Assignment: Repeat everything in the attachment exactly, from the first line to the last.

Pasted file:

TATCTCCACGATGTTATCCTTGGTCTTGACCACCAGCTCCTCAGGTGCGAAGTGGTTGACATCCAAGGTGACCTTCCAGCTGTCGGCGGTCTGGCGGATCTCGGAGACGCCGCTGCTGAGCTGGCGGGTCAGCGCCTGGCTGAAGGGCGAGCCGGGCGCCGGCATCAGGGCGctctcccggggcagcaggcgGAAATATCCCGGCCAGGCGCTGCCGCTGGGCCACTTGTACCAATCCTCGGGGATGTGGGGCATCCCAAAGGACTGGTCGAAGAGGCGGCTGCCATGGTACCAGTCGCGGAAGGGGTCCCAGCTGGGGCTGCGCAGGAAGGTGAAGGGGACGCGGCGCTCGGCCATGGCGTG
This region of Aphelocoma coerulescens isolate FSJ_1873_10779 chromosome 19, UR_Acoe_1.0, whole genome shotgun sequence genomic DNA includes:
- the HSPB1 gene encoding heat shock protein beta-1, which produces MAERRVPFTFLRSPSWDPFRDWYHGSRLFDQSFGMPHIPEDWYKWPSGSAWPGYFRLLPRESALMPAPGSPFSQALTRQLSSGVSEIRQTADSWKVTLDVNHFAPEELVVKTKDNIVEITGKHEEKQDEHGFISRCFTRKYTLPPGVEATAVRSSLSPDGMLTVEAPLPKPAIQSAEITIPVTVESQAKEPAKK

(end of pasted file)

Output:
TATCTCCACGATGTTATCCTTGGTCTTGACCACCAGCTCCTCAGGTGCGAAGTGGTTGACATCCAAGGTGACCTTCCAGCTGTCGGCGGTCTGGCGGATCTCGGAGACGCCGCTGCTGAGCTGGCGGGTCAGCGCCTGGCTGAAGGGCGAGCCGGGCGCCGGCATCAGGGCGctctcccggggcagcaggcgGAAATATCCCGGCCAGGCGCTGCCGCTGGGCCACTTGTACCAATCCTCGGGGATGTGGGGCATCCCAAAGGACTGGTCGAAGAGGCGGCTGCCATGGTACCAGTCGCGGAAGGGGTCCCAGCTGGGGCTGCGCAGGAAGGTGAAGGGGACGCGGCGCTCGGCCATGGCGTG
This region of Aphelocoma coerulescens isolate FSJ_1873_10779 chromosome 19, UR_Acoe_1.0, whole genome shotgun sequence genomic DNA includes:
- the HSPB1 gene encoding heat shock protein beta-1, which produces MAERRVPFTFLRSPSWDPFRDWYHGSRLFDQSFGMPHIPEDWYKWPSGSAWPGYFRLLPRESALMPAPGSPFSQALTRQLSSGVSEIRQTADSWKVTLDVNHFAPEELVVKTKDNIVEITGKHEEKQDEHGFISRCFTRKYTLPPGVEATAVRSSLSPDGMLTVEAPLPKPAIQSAEITIPVTVESQAKEPAKK